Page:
Meet the WLCU Sydney Youth President
By Cedric Barakat
I’m Cedric and I’m honoured to be the President of the Youth Committee for the WLCU Sydney.
I’m currently in my final year at Uni, studying Law and Civil Engineering at UNSW. Along with tutoring, I work as a paralegal while I finish my degrees. I was born in Lebanon, and moved here when I was only one year old. I speak fluent Arabic (or Lebanese rather), and have visited Lebanon more times than I can count.
You might think Cedric is a very un-Lebanese name, but in fact I was named after my late Gido (“grandfather”), Sayed, and it remains part of my name today: Cedric Sayed Barakat. As the eldest son of the eldest son, I couldn’t let tradition die away.
What Lebanon means to me
It is not often that I get the chance to speak about Lebanon to so many people who are eager to listen. Usually, it is to a group of friends who have given up trying to stop me, and begrudgingly listen as I pour out my appreciation for this beautiful country some of us lucky few are able to call home.
Lebanon to me has a certain kind of resonance within. Being born there and having moved to Sydney when I was only one year old, I have always looked at Lebanon as an alternate reality of what my life could have been.
The picturesque valleys of Ehden, North Lebanon.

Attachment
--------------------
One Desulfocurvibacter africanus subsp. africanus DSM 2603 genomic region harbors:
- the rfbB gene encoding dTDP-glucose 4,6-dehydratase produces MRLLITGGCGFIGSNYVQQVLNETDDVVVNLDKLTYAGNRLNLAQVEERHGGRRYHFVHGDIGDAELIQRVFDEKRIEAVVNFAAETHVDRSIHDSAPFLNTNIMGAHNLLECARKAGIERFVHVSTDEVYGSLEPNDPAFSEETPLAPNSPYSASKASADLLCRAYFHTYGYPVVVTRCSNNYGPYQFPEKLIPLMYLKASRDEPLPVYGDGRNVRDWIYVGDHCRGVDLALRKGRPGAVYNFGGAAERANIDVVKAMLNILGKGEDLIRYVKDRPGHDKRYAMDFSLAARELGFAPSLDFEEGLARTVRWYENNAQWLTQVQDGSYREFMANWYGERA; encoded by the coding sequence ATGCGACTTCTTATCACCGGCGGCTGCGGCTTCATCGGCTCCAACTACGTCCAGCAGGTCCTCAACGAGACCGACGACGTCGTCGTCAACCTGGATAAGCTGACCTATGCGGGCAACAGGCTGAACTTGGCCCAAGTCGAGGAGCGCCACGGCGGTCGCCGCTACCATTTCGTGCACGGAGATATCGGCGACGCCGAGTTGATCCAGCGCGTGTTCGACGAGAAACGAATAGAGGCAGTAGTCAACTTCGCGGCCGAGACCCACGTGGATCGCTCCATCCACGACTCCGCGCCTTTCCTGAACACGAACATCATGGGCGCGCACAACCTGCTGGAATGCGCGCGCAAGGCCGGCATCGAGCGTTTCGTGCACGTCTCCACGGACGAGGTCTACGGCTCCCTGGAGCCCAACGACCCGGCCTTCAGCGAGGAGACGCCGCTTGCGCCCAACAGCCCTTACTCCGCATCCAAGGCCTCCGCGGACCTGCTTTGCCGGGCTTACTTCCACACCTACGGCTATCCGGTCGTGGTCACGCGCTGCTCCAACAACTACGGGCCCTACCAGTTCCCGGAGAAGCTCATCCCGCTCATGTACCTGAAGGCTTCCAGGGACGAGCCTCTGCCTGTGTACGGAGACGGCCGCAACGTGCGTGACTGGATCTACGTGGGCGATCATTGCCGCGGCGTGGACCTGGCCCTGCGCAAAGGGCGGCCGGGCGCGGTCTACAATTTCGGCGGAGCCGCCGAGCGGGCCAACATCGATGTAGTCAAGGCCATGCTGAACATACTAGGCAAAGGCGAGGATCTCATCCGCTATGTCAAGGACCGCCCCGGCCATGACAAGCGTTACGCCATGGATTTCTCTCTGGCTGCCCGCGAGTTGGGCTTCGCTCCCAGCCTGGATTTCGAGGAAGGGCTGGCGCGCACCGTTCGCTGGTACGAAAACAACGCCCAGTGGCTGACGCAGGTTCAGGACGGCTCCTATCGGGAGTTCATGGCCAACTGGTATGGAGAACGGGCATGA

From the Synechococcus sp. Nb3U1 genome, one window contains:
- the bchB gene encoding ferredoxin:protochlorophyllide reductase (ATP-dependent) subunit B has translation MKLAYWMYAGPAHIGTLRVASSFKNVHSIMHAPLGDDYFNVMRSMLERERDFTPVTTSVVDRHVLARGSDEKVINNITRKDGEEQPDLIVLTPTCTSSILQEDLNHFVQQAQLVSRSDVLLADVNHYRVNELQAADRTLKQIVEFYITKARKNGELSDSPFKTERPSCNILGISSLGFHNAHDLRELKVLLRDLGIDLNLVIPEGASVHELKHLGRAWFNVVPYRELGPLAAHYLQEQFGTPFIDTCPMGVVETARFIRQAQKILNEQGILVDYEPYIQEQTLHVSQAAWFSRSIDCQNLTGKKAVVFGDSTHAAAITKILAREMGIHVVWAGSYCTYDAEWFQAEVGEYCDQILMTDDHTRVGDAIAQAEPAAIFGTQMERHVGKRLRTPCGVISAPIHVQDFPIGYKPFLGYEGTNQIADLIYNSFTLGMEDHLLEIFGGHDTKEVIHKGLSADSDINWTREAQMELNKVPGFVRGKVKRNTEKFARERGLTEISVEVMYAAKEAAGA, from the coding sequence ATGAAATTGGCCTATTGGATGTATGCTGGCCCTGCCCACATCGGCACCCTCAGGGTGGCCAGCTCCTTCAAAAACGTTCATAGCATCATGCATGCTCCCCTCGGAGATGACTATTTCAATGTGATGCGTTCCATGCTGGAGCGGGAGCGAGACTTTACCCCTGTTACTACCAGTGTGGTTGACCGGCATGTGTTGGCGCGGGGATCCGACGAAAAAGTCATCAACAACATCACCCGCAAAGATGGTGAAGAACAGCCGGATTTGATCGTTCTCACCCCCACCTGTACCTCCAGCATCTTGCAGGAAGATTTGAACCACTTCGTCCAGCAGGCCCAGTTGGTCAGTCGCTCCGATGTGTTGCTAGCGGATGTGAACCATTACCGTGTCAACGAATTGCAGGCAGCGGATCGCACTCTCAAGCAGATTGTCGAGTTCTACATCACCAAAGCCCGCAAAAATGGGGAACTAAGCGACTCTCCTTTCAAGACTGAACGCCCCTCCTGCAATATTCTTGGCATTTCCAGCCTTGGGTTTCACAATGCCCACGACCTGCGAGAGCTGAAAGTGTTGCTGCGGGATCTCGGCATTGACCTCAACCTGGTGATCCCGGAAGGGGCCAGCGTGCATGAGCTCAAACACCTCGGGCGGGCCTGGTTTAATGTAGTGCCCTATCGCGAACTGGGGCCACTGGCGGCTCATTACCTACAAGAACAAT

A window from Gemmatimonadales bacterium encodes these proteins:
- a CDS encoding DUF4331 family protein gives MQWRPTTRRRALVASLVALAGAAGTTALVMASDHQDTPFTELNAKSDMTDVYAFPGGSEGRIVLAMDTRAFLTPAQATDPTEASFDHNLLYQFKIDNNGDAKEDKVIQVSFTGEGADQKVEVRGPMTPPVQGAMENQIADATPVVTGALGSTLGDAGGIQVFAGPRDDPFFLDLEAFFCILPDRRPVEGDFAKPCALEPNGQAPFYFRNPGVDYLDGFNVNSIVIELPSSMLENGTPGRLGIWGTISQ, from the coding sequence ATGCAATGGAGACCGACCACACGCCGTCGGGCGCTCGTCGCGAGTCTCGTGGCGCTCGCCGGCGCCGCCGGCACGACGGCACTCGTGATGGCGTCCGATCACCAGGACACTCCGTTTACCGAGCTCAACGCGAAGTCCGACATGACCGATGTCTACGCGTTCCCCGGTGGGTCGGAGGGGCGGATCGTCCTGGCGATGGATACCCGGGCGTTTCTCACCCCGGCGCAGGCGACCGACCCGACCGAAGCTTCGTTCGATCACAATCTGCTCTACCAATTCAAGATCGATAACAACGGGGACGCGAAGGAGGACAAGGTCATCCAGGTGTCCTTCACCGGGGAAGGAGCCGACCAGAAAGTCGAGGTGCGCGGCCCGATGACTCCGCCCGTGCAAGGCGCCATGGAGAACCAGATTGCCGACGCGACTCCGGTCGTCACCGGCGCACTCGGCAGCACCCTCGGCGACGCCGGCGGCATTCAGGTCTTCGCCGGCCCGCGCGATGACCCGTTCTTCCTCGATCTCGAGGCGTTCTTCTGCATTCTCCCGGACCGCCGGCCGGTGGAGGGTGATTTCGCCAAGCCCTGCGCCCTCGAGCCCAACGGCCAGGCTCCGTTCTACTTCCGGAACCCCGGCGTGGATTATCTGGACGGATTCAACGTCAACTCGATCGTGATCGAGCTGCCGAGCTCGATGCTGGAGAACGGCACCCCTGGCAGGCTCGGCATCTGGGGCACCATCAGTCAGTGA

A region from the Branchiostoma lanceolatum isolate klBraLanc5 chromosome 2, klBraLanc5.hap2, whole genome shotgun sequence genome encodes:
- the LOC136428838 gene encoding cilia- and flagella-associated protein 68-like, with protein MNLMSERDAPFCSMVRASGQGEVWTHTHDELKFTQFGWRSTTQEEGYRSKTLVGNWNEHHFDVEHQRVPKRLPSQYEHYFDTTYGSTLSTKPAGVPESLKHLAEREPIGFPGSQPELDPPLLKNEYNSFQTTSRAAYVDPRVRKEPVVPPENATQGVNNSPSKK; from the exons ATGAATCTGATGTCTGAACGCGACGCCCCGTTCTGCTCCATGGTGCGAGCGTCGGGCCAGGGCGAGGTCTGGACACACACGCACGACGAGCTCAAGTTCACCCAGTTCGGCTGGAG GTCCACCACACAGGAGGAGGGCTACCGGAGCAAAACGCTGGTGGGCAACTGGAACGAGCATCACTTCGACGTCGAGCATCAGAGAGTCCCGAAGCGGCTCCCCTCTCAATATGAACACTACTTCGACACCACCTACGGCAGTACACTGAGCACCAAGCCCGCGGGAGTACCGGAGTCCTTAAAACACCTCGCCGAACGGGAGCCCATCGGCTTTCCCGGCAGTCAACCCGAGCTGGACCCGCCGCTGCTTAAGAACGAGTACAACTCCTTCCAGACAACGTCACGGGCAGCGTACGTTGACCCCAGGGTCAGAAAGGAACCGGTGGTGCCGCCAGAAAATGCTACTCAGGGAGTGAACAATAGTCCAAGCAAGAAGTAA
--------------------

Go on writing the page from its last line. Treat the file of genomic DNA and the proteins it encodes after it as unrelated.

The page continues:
Visiting almost every year for as long as I can remember, I never felt that I was a tourist. I never looked down upon the roaring valleys of my beloved Ehden, looked up at the mountains from my native Zgharta, and saw myself looking at anything else except home. And ultimately that is what Lebanon is to me: home.
Home is such an inadequate word, for not only is it the place I come from, but it is my haven. It is the place where I recede into the recesses of my mind to find comfort in trying times. Living in a country now whose soil I bury my roots into, whose people I draw my culture from; my mind cannot help but turn to the Cedar tree that is planted in my front lawn.
The Cedars Of Lebanon
I am from the Biblical land of the Cedars, the country that bore the brunt of hundreds of years of oppression, witnessed an expansive Empire, weathered the brutal storm brought upon us from without and proliferated from those within; and yet I remain tall and proud.
Lebanon is my spiritual cornucopia; the golden horn from which I reach in and feed my soul. It is my home, my haven, and my pride. For this reason, I am proud to be involved in the WLCU Sydney and honoured to be the President of the Youth Committee as we try to help my beloved homeland during her time of great need and much suffering.